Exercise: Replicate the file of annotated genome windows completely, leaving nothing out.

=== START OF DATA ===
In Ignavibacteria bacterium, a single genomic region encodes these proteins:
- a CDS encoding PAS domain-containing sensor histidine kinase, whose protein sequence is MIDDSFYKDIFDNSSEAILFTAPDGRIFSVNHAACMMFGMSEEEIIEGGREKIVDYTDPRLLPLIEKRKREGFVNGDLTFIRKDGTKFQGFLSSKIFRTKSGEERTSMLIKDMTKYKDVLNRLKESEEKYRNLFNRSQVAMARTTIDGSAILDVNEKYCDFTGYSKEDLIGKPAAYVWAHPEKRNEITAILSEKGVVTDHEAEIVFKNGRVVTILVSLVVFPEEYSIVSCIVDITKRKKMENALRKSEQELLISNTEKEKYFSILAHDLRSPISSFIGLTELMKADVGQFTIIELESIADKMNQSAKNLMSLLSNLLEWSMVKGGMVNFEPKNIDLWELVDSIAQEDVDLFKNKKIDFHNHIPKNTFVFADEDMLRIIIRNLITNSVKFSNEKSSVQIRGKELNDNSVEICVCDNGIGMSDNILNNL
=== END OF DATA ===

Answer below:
In Ignavibacteria bacterium, a single genomic region encodes these proteins:
- a CDS encoding PAS domain-containing sensor histidine kinase, whose protein sequence is MIDDSFYKDIFDNSSEAILFTAPDGRIFSVNHAACMMFGMSEEEIIEGGREKIVDYTDPRLLPLIEKRKREGFVNGDLTFIRKDGTKFQGFLSSKIFRTKSGEERTSMLIKDMTKYKDVLNRLKESEEKYRNLFNRSQVAMARTTIDGSAILDVNEKYCDFTGYSKEDLIGKPAAYVWAHPEKRNEITAILSEKGVVTDHEAEIVFKNGRVVTILVSLVVFPEEYSIVSCIVDITKRKKMENALRKSEQELLISNTEKEKYFSILAHDLRSPISSFIGLTELMKADVGQFTIIELESIADKMNQSAKNLMSLLSNLLEWSMVKGGMVNFEPKNIDLWELVDSIAQEDVDLFKNKKIDFHNHIPKNTFVFADEDMLRIIIRNLITNSVKFSNEKSSVQIRGKELNDNSVEICVCDNGIGMSDNILNNL